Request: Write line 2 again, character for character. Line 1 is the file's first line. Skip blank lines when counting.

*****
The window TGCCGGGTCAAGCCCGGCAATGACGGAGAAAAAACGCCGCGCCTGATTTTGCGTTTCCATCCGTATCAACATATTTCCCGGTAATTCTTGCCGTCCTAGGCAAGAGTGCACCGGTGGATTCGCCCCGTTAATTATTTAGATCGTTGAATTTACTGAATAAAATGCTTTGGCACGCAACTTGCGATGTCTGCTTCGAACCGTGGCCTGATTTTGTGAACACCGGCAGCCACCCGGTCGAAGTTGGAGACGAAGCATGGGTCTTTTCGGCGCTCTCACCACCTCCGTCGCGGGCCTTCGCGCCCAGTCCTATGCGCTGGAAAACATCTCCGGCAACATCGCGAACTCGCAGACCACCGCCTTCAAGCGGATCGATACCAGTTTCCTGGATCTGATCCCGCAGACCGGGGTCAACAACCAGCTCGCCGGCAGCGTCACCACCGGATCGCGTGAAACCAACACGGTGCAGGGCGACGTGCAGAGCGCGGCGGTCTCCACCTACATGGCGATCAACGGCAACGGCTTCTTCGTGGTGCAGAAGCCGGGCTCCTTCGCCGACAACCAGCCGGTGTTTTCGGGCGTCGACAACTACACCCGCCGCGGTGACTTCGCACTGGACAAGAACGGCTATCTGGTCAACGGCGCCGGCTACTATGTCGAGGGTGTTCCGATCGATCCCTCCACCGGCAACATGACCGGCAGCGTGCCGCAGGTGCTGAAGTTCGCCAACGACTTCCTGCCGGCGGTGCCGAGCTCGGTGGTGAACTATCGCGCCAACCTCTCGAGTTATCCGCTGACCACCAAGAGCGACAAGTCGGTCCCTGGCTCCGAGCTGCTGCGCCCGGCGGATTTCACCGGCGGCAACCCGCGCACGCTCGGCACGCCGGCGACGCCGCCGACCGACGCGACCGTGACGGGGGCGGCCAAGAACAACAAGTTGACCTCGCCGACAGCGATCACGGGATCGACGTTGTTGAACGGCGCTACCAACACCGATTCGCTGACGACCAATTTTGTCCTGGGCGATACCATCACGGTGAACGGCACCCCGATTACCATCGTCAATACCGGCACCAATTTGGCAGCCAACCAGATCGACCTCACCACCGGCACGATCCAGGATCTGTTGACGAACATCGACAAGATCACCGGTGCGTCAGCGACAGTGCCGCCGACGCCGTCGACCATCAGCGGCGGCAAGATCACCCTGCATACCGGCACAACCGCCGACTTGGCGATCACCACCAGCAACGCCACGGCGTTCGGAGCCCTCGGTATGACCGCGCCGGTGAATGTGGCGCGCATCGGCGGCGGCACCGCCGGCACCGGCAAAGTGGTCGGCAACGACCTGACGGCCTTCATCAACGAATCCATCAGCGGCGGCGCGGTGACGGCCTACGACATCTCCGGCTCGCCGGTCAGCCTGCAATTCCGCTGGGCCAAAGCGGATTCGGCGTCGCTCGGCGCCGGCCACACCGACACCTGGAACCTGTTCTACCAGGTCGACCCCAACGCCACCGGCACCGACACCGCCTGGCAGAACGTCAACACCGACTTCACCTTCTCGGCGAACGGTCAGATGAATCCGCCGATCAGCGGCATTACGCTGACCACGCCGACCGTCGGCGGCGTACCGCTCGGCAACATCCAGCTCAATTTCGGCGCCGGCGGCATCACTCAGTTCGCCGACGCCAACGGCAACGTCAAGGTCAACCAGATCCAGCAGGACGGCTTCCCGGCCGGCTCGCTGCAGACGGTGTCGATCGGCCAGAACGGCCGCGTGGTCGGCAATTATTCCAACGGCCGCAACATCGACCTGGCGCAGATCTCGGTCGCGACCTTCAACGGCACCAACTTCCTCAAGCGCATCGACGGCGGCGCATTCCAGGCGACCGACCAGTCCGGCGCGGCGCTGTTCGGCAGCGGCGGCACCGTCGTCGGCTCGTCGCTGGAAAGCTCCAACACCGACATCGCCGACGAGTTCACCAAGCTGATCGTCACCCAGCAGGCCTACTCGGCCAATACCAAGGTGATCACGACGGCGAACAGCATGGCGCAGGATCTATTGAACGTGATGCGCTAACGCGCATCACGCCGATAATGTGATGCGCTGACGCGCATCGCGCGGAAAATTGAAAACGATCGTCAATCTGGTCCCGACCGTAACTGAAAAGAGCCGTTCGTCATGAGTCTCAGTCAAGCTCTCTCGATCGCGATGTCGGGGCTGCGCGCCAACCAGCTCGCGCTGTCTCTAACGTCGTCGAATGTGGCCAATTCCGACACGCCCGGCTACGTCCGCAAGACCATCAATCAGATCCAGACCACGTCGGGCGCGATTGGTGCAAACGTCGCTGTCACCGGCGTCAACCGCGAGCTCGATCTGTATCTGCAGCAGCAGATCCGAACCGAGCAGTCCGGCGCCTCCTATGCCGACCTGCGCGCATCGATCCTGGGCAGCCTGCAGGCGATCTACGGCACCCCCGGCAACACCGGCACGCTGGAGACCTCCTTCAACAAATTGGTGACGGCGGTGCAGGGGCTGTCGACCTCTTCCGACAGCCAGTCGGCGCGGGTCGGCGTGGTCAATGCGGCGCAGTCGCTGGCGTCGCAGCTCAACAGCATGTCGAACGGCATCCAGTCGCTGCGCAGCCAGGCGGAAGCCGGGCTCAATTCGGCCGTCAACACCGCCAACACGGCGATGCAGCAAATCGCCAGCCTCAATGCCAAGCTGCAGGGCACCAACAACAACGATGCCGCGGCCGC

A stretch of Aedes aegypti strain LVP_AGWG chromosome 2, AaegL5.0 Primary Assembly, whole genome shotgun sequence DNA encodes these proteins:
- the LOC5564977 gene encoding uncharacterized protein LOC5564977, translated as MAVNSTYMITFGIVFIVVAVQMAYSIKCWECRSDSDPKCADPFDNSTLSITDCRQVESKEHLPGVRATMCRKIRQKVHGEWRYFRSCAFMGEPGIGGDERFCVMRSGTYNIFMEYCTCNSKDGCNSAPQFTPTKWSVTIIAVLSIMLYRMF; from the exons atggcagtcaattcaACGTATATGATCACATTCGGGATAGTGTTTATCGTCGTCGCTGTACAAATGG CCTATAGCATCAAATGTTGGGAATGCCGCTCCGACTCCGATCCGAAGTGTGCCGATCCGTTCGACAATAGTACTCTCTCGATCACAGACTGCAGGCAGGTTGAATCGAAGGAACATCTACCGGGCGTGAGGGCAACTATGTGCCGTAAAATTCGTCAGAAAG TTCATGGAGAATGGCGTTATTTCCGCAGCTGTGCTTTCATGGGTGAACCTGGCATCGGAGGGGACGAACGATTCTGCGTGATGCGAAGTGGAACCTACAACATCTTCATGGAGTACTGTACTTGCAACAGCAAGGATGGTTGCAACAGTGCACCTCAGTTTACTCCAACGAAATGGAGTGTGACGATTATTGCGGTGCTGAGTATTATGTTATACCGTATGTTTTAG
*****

A stretch of Aedes aegypti strain LVP_AGWG chromosome 2, AaegL5.0 Primary Assembly, whole genome shotgun sequence DNA encodes these proteins: